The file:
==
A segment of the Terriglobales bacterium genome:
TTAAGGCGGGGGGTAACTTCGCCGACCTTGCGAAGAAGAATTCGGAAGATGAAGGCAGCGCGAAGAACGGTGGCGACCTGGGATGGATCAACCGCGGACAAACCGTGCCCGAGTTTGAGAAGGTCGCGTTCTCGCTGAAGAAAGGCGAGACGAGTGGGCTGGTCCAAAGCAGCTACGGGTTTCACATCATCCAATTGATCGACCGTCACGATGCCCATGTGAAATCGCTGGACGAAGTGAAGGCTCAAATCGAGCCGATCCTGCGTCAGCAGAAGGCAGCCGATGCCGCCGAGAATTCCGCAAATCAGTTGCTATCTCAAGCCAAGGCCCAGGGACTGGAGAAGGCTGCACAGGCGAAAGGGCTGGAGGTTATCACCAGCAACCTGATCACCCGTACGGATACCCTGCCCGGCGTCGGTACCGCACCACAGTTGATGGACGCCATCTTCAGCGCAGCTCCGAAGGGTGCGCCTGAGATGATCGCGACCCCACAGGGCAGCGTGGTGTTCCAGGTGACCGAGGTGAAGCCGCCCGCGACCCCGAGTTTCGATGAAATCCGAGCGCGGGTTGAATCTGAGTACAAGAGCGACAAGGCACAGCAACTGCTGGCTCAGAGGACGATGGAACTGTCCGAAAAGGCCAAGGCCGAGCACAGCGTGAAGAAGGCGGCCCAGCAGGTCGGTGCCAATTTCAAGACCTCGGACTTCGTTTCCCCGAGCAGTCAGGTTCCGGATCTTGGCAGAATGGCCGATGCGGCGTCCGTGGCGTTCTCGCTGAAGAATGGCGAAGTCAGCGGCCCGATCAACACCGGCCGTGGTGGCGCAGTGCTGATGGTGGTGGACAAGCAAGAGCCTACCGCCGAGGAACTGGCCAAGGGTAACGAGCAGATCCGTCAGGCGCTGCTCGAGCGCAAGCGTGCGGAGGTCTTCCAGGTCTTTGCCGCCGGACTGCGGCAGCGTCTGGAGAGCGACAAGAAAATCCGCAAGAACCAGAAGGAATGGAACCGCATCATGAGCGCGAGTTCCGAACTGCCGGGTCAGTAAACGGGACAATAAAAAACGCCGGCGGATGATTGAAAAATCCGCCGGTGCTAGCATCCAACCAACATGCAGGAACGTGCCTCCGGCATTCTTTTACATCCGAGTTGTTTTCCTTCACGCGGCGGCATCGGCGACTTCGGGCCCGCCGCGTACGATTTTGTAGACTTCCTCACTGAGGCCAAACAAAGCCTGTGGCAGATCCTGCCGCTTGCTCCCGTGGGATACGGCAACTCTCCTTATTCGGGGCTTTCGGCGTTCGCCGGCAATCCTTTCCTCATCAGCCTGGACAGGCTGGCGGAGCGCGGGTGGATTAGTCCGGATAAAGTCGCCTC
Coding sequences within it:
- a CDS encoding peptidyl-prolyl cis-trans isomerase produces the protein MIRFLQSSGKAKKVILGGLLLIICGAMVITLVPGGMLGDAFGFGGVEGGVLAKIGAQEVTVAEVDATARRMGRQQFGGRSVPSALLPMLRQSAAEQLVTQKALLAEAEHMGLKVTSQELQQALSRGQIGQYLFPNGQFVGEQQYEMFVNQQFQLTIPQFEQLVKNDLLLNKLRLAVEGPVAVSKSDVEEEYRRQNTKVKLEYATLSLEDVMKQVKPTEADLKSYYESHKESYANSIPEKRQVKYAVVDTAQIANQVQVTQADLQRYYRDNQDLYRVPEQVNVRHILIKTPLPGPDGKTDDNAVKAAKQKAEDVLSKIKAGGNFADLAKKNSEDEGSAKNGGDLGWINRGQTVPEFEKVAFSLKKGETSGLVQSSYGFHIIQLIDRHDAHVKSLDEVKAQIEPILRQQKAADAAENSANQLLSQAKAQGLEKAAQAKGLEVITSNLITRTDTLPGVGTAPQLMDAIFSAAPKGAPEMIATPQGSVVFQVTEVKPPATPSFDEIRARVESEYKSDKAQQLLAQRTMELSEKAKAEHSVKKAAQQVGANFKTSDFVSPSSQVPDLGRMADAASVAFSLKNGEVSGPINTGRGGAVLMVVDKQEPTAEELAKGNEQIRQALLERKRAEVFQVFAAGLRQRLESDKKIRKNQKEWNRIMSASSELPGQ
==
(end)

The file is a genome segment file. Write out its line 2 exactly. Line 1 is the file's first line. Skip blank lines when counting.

TTAAGGCGGGGGGTAACTTCGCCGACCTTGCGAAGAAGAATTCGGAAGATGAAGGCAGCGCGAAGAACGGTGGCGACCTGGGATGGATCAACCGCGGACAAACCGTGCCCGAGTTTGAGAAGGTCGCGTTCTCGCTGAAGAAAGGCGAGACGAGTGGGCTGGTCCAAAGCAGCTACGGGTTTCACATCATCCAATTGATCGACCGTCACGATGCCCATGTGAAATCGCTGGACGAAGTGAAGGCTCAAATCGAGCCGATCCTGCGTCAGCAGAAGGCAGCCGATGCCGCCGAGAATTCCGCAAATCAGTTGCTATCTCAAGCCAAGGCCCAGGGACTGGAGAAGGCTGCACAGGCGAAAGGGCTGGAGGTTATCACCAGCAACCTGATCACCCGTACGGATACCCTGCCCGGCGTCGGTACCGCACCACAGTTGATGGACGCCATCTTCAGCGCAGCTCCGAAGGGTGCGCCTGAGATGATCGCGACCCCACAGGGCAGCGTGGTGTTCCAGGTGACCGAGGTGAAGCCGCCCGCGACCCCGAGTTTCGATGAAATCCGAGCGCGGGTTGAATCTGAGTACAAGAGCGACAAGGCACAGCAACTGCTGGCTCAGAGGACGATGGAACTGTCCGAAAAGGCCAAGGCCGAGCACAGCGTGAAGAAGGCGGCCCAGCAGGTCGGTGCCAATTTCAAGACCTCGGACTTCGTTTCCCCGAGCAGTCAGGTTCCGGATCTTGGCAGAATGGCCGATGCGGCGTCCGTGGCGTTCTCGCTGAAGAATGGCGAAGTCAGCGGCCCGATCAACACCGGCCGTGGTGGCGCAGTGCTGATGGTGGTGGACAAGCAAGAGCCTACCGCCGAGGAACTGGCCAAGGGTAACGAGCAGATCCGTCAGGCGCTGCTCGAGCGCAAGCGTGCGGAGGTCTTCCAGGTCTTTGCCGCCGGACTGCGGCAGCGTCTGGAGAGCGACAAGAAAATCCGCAAGAACCAGAAGGAATGGAACCGCATCATGAGCGCGAGTTCCGAACTGCCGGGTCAGTAAACGGGACAATAAAAAACGCCGGCGGATGATTGAAAAATCCGCCGGTGCTAGCATCCAACCAACATGCAGGAACGTGCCTCCGGCATTCTTTTACATCCGAGTTGTTTTCCTTCACGCGGCGGCATCGGCGACTTCGGGCCCGCCGCGTACGATTTTGTAGACTTCCTCACTGAGGCCAAACAAAGCCTGTGGCAGATCCTGCCGCTTGCTCCCGTGGGATACGGCAACTCTCCTTATTCGGGGCTTTCGGCGTTCGCCGGCAATCCTTTCCTCATCAGCCTGGACAGGCTGGCGGAGCGCGGGTGGATTAGTCCGGATAAAGTCGCCTC